1 Math III Unit 2: Polynomials Notes 2-1 Quadratic Equations Solving Quadratic Equations Review Name: Date: Period: Some quadratic equations can be solved by. Others can be solved just by using. ANY quadratic equation can be solved by using. Solving by Finding Square Roots a. 4x = 46 b. 3x 2 5 = 25 Determining Dimensions While designing a house, an architect used windows like the one shown here. What are the dimensions of the window if it has 2766 square inches of glass?
2 Notes 2-1 Solving a Perfect Square Trinomial Equation What is the solution of x 2 + 4x + 4 = 25? Quadratic Equations Factor the Perfect Square Trinomial Find Square Roots Rewrite as two equations Solve for x Completing the Square If x 2 + bx is not part of a perfect square trinomial, you can use the coefficient b to find a constant c so that x 2 + bx + c is a perfect square. When you do this, you are. The diagram models this process. You can form a perfect square trinomial from x 2 + bx by adding x 2 " + bx + b # 2 $ % 2 " = x + b # 2 $ % 2 " b$ # 2% 2.
3 Notes 2-1 Example: What value completes the square for x 2 10x? Justify your answer. Quadratic Equations Solving an Equation by Completing the Square 1. Rewrite the equation in the form x 2 + bx = c. To do this, get all terms with the variable on one side of the equation and the constant on the other side. Divide all the terms of the equation by the coefficient of x 2 if it is not Complete the square by adding 3. Factor the trinomial. 4. Find square roots. 5. Solve for x. " b$ # 2% Example 1 What is the solution of 3x 2 12x + 6 = 0? 2 to each side of the equation.
4 Notes 2-1 Example 2 What is the solution of 2x 2 x + 3 = x + 9? Quadratic Equations Writing in Vertex Form What is y = x 2 + 4x 6 in vertex form? Name the vertex and y-intercept.
5 Math III Unit 2: Polynomials Name: Notes 2-2 Real and Imaginary Numbers Date: Period: Deriving the Quadratic Formula ax 2 + bx + c = 0 Divide each side by a. Rewrite so all terms containing x are on one side. Complete the Square. Factor the perfect square trinomial. Also simplify. Find square roots. Solve for x. Also simplify the radical. Simplify. The Discriminant x = b ± b 2 4ac 2a If b 2 4ac is greater than zero, then is equal to zero, then is less than zero, then Non-real solutions to the quadratic formula are known as.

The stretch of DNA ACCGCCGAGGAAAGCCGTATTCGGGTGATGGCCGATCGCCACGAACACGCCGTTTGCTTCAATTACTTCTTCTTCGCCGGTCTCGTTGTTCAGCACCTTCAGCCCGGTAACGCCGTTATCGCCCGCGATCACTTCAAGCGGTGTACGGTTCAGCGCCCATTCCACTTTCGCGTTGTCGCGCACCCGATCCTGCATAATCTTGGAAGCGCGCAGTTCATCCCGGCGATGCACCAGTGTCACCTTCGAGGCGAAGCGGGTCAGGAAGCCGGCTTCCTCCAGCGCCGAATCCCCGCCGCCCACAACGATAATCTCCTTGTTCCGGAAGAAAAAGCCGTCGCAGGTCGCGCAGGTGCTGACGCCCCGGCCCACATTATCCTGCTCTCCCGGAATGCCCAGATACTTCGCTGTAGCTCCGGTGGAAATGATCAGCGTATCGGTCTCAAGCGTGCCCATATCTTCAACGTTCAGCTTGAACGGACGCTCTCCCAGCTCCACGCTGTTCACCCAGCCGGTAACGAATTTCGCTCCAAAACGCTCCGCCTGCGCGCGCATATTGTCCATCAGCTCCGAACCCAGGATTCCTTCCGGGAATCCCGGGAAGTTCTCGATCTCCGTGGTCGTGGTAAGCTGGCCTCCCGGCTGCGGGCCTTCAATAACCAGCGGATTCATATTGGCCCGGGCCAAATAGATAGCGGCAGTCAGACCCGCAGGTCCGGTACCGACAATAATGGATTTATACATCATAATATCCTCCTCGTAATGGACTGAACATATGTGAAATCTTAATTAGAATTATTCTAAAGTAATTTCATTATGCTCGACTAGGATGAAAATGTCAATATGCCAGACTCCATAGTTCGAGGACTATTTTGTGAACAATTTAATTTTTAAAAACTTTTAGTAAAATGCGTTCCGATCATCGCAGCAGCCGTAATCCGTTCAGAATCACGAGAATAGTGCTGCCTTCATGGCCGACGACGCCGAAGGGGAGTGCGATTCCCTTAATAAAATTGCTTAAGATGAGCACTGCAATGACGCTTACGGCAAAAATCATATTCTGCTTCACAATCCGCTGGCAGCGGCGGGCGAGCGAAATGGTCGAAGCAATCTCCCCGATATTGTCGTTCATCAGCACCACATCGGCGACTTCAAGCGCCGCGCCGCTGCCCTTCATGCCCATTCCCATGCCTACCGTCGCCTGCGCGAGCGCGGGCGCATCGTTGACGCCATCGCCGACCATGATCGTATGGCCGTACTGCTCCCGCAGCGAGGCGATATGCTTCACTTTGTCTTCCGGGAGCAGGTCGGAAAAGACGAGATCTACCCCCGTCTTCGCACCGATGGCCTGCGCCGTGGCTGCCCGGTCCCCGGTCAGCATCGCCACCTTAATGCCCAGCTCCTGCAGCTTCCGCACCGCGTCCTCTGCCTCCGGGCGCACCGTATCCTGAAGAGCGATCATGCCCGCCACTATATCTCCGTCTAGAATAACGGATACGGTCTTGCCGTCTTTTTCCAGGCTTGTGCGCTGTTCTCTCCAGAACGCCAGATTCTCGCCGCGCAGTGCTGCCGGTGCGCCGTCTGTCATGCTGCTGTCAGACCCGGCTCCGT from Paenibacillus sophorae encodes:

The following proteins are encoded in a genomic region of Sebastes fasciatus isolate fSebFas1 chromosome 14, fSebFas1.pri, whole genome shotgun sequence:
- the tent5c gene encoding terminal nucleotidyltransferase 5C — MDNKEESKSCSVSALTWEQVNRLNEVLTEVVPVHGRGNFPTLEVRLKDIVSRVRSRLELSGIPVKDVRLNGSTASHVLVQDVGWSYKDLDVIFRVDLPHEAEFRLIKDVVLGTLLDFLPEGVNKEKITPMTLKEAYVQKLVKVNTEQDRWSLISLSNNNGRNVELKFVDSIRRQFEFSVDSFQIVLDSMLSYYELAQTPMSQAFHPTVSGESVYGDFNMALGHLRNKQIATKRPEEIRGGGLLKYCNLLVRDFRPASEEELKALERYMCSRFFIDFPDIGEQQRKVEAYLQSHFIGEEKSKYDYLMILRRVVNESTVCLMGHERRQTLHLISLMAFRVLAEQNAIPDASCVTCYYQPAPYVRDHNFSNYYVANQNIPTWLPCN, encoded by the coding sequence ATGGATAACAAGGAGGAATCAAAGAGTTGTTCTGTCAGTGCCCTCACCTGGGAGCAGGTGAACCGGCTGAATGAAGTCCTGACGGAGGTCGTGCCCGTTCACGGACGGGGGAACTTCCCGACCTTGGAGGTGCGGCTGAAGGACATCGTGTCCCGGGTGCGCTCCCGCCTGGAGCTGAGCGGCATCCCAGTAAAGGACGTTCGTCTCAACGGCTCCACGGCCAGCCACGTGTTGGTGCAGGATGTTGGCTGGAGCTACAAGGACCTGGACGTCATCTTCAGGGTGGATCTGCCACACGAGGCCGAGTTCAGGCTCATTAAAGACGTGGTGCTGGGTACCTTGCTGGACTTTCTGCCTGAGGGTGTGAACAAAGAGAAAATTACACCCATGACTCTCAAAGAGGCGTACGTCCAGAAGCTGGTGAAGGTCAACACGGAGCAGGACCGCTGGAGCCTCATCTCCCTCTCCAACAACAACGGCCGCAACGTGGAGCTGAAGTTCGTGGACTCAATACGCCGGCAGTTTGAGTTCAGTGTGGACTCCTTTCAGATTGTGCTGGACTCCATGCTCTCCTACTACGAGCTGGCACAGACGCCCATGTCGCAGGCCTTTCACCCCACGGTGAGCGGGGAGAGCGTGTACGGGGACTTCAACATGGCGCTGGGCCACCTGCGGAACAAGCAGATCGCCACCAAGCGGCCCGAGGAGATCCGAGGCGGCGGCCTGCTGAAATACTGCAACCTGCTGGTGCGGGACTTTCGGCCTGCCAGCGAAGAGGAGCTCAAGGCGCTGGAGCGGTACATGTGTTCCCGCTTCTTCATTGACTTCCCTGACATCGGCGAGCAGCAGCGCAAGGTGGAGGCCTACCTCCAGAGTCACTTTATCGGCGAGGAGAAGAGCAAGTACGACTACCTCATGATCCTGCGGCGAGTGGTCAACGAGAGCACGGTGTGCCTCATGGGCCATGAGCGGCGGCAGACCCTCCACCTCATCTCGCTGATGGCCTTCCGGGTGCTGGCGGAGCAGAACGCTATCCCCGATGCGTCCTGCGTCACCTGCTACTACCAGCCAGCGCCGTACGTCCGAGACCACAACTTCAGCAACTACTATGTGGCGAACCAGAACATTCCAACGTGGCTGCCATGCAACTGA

6 Notes 2-2 Real and Imaginary Numbers Essential Understanding The complex numbers are based on a number whose square is. The is the complex number whose square is -1. So,, and. Square Root of a Negative Real Number For any positive number a, a = 1 a = 1 a = i a. 5 = Note that (not5). Simplify a Number Using i How do you write 18 by using the imaginary unit i? Multiplication Property of Square Roots Definition of i Simplify. An is any number of the form numbers and b 0. a + bi, where a and b are real
7 Notes 2-2 Real and Imaginary Numbers
8 Notes 2-2 Real and Imaginary Numbers Complex Number Plane In the, the point (a, b) represents the complex number a + bi. To graph a complex number, locate the part on the axis and the part on the axis. The of a complex number is its distance from the origin in the complex plane. 2 a + bi = a + b 2 Graphing in the Complex Number Plane What are the graph and absolute value of each number? A i B. 6 i Adding and Subtracting Complex Numbers To add or subtract complex numbers, combine the real parts and the imaginary parts separately. The associative and commutative properties apply to complex numbers. What is each sum or difference? A. ( 4 3i) + ( 4 + 3i) B. ( 5 3i) ( 2 + 4i)
9 Notes 2-2 Real and Imaginary Numbers Multiplying Complex Numbers You multiply complex numbers parts bi and di, ( bi)( di) = bd ( i) = bd ( 1) = bd Example: What is each product? A. ( 3 i)( 5 + 2i) 2 a + bi and c + di as you would multiply binomials. For imaginary. B. ( 4 + 3i)( 1 2i) C. ( 6 + i)( 6 i) The solution to this problem is a real number. Number pairs of the form a + bi and a bi are. The product of these types of pairs is a real number ( a + bi)( a bi) = a ( bi) = a b i = a b ( 1) = a + b Dividing Complex Numbers You can use complex conjugates to simplify quotients of complex numbers. What is each quotient? A i 3i B i 1 4i
10 Notes 2-2 Real and Imaginary Numbers Finding Pure Imaginary Solutions What are the solutions of 2x = 0? Finding Imaginary Solutions What are the solutions of 2x 2 3x + 5 = 0?
11 Math III Unit 2: Polynomials Name Date Period Notes 2-3 Graphing Polynomial Functions Each of these functions is a polynomial function: a) f(x) = x 3 b) f(x) = 7x 2-2x c) f(x) = 5x 3 + 2x - 12 d) f (x) = 3 4 x2 5x Each of these functions is NOT a polynomial function: e) f(x) = 23x 2/3 f) f(x) = 26*(.5) x g) f (x) = x h) 1 x 3 A polynomial function Definition of a Polynomial Function A polynomial function is whose exponents are. Standard Form of a Polynomial Function g(x) = 3x 2 + 4x 5 + x x is a function. (Recall that even 6 can be written as.) However, g(x) is not written in standard form. The standard (or general) form for g(x) is. For a polynomial to be in standard form, Polynomials have the following characteristics: a) Degree: b) # of Terms: c) Leading Term: d) Leading Coefficient: e) Constant Term: